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Heartbreak During Lent

Part of my journey to my husband was the flaming out of a 3+ year relationship with a man we’ll call D. I wrote this about my first Easter after our breakup.

After my first heartbreak, I found that I couldn’t walk into church without crying. It was like a Pavlovian experience. Bell rings, dog drools. Sit in pew, girl cries.

Church hadn’t always been a safe space for me to grieve. In churches I had visited in the past, there was a definite vibe of “keep your shit together.” You smiled a lot. If someone said “how are you?” they didn’t really want to hear anything beyond “Good, and yourself?”

But this church, which I had started attending around the time my ex and I met, was a place that encouraged authenticity. And authenticity is messy. And I was nothing if not messy. Literally. I lost count of all the times people passed me tissues because I was somehow incapable of remembering to bring them with me.

I was a snotty, tear-stained mess.

But what really pushed it over the edge was Lent. Lent is a season in the church leading up to Easter. It is a season of preparing. Of sacred spaces and contemplation. It is 40 days of quieting your heart and pondering life in the desert. Lent comes from the same word as “lengthen” and in that season of my life, the days felt impossibly long. Eight hours of work felt impossible. And the nights at home felt long and empty. I went to bed at 8, but was up every few hours.

Lent is all about death and resurrection. And I needed my relationship with D to die. To burn off. Which made Ash Wednesday, the first day of Lent, particularly meaningful. I started the service sitting in my pew, quietly crying as always, waiting to stand in front of the priest, for him to dip his finger in the little pot of ashes, and smear them in a cross on my forehead. It felt like an outward sign of all that was churning in my heart. Of the way my love for D was burning off. Leaving me filled with ashes and soot.

Then there was the foot washing service on the Thursday before Easter. It’s an uncomfortable service that always reminds me that receiving love has always felt a little uncomfortable for me. I’m far better at giving it. And as the priest cupped warm water in his hands and poured it over my feet, I cried again. I had expected so little from my ex. And had poured out so much. He was content with that. And I was broken from it.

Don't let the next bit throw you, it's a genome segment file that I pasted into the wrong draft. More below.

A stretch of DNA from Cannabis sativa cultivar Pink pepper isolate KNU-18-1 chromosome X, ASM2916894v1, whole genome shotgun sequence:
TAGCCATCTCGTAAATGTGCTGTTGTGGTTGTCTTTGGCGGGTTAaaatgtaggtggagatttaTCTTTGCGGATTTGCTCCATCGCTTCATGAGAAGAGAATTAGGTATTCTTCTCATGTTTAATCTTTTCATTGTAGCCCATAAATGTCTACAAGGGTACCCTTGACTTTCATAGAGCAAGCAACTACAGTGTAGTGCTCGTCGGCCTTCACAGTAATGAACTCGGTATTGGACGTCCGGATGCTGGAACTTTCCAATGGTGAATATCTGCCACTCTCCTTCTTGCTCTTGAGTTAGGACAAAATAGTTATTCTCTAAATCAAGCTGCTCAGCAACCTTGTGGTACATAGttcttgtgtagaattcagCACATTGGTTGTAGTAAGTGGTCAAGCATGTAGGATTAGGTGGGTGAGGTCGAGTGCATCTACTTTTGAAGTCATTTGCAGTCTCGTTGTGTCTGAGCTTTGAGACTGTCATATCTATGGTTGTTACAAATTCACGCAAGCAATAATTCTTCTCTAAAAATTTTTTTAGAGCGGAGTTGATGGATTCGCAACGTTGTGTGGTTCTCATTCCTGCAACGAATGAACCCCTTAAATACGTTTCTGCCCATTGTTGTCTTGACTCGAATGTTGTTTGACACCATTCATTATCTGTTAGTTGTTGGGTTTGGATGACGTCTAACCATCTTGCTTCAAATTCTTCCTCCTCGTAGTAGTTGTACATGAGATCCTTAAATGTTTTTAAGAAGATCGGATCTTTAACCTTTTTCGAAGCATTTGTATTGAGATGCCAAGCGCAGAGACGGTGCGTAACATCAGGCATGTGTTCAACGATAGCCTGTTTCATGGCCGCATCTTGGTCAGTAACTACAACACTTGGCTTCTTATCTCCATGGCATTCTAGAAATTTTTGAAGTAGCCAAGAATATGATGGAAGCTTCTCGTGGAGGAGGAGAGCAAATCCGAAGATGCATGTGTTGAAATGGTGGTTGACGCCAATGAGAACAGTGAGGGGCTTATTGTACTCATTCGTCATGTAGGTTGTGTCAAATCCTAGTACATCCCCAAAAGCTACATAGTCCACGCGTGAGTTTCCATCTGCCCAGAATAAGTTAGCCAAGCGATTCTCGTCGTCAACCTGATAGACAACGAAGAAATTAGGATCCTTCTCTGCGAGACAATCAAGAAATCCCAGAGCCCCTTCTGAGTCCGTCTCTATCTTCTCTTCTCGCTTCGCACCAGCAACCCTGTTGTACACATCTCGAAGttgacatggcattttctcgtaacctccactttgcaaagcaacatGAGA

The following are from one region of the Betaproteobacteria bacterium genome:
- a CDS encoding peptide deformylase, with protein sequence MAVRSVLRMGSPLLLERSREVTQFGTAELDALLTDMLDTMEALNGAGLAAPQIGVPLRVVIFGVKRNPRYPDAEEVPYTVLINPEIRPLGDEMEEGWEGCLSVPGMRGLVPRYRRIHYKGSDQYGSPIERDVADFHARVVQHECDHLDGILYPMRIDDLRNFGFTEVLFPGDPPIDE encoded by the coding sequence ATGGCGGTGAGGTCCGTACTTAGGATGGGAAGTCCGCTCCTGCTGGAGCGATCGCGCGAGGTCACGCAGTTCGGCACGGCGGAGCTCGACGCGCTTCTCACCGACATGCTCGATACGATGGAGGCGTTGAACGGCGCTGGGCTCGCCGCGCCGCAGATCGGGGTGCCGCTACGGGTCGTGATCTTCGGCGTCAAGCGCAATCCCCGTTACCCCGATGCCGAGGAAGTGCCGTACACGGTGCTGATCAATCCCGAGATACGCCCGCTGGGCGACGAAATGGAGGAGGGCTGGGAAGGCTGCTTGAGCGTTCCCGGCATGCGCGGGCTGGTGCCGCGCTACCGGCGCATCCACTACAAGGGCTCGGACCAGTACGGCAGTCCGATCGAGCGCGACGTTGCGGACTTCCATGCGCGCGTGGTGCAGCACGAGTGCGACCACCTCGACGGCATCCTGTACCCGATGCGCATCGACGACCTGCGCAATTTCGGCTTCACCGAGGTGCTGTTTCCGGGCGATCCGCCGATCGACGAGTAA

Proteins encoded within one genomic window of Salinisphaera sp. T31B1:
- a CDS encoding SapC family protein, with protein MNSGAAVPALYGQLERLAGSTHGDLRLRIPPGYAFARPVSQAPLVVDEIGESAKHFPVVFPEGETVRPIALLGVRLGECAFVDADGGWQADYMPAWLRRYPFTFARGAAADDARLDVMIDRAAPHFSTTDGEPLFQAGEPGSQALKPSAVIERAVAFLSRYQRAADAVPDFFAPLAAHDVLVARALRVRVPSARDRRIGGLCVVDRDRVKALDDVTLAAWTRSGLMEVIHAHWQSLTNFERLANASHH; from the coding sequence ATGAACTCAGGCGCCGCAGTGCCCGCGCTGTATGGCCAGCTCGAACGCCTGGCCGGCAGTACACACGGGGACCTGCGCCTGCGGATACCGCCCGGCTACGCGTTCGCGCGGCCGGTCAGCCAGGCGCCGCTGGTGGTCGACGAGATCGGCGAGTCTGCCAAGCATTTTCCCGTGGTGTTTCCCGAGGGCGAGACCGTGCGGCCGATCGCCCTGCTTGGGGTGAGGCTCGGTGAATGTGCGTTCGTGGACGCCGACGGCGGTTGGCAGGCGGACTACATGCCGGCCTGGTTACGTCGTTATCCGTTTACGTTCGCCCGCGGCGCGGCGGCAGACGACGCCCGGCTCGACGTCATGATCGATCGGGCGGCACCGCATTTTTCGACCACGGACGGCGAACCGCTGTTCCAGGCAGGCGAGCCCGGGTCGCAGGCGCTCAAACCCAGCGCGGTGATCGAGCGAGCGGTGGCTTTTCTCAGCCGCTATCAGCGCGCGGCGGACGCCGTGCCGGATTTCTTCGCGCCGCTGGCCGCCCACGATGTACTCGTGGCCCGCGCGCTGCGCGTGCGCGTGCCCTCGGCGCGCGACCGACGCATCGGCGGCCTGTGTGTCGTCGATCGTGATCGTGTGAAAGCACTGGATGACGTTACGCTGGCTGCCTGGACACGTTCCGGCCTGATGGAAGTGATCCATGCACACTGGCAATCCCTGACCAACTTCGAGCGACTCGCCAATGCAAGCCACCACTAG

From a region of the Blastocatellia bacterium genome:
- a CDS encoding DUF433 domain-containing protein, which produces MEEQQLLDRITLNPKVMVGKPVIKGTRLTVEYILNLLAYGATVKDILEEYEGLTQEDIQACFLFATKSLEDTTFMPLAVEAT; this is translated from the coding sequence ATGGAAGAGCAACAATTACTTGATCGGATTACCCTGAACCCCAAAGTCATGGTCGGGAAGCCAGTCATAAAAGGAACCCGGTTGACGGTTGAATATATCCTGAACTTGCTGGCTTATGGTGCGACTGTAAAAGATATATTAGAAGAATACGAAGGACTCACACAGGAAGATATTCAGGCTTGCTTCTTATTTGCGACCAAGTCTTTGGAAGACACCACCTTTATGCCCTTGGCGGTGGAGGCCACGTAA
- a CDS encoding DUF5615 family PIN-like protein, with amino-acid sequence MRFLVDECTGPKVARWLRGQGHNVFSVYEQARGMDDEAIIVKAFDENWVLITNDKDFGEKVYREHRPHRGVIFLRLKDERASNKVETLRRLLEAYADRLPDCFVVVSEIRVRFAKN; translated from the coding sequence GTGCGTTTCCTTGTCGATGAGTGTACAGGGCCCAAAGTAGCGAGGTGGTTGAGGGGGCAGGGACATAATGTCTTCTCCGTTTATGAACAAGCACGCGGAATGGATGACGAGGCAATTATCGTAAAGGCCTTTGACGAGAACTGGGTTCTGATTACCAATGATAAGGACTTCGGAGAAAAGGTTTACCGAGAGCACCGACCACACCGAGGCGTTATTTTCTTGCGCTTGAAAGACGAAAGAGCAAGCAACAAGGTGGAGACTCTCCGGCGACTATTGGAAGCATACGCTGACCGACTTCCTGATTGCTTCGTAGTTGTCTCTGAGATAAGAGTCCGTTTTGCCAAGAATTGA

The next night, the sanctuary was dark as the Good Friday service began. It’s the night of Lent when sorrow and joy crash together. It’s a day of contradictions. The day we commemorate a willing sacrifice that was bloody and cruel and, ultimately, beautiful. Even the name feels odd. Why would you call a day of the death of a Savior “Good?” It’s a reminder that things aren’t always good or bad. Light or dark. Sad or happy. They can be both.

On the night of the Easter Vigil, I started crying in the car in the parking lot. This was the night that hit me the hardest. This was the season my heart felt stuck in. Something had died. And now I was just waiting. Not sure what was coming next. Believing the promises that God had something for me in life. But having no idea what those fulfilled promises would look like.

It was dark again in the sanctuary, like a tomb. We sang slow songs together, read scripture, and prayed. There were seats set up on the side if you wanted someone to pray for you. I sat in one, and couldn’t even speak. But I didn’t need to. A woman stood over me, her hands cupped on my head, and she whispered a prayer. I don’t remember the words she spoke. I just remember feeling like something was cracking open inside of me. I cried so hard that my shirt was wet. My head ached. My lips were chapped and my cheeks burned.

And then the next morning, the celebration of Easter. I joined the loud songs of praise. But in my heart, I was still in the tomb. I cried again as the priest stood in front of the church and said “I know some of you aren’t here yet. I know that some of you are waiting for that resurrection in your own life. It may not be here yet. But you can believe it’s coming.”

That’s where I was. Stuck between death and new life. And that’s why I needed to be here. To believe new life was possible. Even as the old life was actively dying. The ashes still smoking.


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